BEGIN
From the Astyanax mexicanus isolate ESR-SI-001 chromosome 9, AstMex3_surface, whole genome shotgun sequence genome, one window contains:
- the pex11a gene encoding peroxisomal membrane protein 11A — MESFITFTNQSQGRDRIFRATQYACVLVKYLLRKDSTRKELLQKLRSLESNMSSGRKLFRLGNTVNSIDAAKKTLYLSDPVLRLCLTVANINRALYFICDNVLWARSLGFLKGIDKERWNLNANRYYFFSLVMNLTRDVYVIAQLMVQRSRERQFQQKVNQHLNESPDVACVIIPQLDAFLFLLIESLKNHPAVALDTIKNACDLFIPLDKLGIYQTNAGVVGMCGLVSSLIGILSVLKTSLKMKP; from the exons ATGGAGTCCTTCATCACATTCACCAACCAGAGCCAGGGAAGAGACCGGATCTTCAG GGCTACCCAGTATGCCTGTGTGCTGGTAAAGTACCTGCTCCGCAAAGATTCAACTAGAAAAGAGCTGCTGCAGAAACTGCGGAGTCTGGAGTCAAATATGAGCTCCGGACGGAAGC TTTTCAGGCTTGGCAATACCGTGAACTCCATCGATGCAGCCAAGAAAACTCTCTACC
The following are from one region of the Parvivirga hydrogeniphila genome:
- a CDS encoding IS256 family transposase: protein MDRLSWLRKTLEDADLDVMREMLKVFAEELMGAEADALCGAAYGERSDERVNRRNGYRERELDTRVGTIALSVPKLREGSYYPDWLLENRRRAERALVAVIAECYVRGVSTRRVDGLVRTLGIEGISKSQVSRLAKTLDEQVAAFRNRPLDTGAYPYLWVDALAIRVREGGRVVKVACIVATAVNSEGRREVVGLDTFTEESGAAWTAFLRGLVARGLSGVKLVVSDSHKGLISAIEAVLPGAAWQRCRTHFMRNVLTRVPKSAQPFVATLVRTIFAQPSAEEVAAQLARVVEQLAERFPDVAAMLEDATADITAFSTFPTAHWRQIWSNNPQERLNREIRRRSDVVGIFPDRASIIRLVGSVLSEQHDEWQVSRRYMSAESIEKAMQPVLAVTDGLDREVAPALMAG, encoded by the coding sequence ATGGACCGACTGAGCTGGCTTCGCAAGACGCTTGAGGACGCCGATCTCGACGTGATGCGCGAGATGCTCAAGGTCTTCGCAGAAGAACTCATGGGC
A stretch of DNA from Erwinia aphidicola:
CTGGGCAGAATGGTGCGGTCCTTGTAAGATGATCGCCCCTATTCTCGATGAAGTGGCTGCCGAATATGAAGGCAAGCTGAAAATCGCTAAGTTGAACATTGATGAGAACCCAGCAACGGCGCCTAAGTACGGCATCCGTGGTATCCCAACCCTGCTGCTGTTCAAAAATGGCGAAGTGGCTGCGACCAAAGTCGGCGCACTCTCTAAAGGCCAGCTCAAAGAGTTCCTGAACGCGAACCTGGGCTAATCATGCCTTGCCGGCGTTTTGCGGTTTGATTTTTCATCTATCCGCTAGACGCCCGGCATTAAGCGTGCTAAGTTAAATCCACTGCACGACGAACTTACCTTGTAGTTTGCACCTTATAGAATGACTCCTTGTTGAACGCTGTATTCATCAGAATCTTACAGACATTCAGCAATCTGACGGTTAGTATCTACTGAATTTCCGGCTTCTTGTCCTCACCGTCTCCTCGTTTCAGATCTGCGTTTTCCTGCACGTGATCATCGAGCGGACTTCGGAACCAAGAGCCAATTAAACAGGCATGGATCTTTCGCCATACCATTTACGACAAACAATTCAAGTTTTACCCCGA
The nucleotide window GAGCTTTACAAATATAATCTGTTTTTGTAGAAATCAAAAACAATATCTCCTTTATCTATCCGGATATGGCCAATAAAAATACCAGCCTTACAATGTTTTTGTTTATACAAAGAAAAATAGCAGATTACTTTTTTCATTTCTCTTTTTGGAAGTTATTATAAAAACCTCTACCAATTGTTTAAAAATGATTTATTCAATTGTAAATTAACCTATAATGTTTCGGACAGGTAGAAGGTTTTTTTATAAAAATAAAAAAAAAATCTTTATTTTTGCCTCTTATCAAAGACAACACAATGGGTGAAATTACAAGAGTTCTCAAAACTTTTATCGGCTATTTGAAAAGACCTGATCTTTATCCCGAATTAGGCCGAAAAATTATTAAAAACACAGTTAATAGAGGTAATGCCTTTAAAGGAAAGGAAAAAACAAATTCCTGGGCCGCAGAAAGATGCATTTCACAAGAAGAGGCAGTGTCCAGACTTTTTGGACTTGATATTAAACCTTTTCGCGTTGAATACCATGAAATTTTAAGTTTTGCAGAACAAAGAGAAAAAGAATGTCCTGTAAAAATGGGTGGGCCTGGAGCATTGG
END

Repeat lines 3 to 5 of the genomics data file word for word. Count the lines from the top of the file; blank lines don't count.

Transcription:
The following are from one region of the Parvivirga hydrogeniphila genome:
- a CDS encoding IS256 family transposase: protein MDRLSWLRKTLEDADLDVMREMLKVFAEELMGAEADALCGAAYGERSDERVNRRNGYRERELDTRVGTIALSVPKLREGSYYPDWLLENRRRAERALVAVIAECYVRGVSTRRVDGLVRTLGIEGISKSQVSRLAKTLDEQVAAFRNRPLDTGAYPYLWVDALAIRVREGGRVVKVACIVATAVNSEGRREVVGLDTFTEESGAAWTAFLRGLVARGLSGVKLVVSDSHKGLISAIEAVLPGAAWQRCRTHFMRNVLTRVPKSAQPFVATLVRTIFAQPSAEEVAAQLARVVEQLAERFPDVAAMLEDATADITAFSTFPTAHWRQIWSNNPQERLNREIRRRSDVVGIFPDRASIIRLVGSVLSEQHDEWQVSRRYMSAESIEKAMQPVLAVTDGLDREVAPALMAG, encoded by the coding sequence ATGGACCGACTGAGCTGGCTTCGCAAGACGCTTGAGGACGCCGATCTCGACGTGATGCGCGAGATGCTCAAGGTCTTCGCAGAAGAACTCATGGGC
A stretch of DNA from Erwinia aphidicola: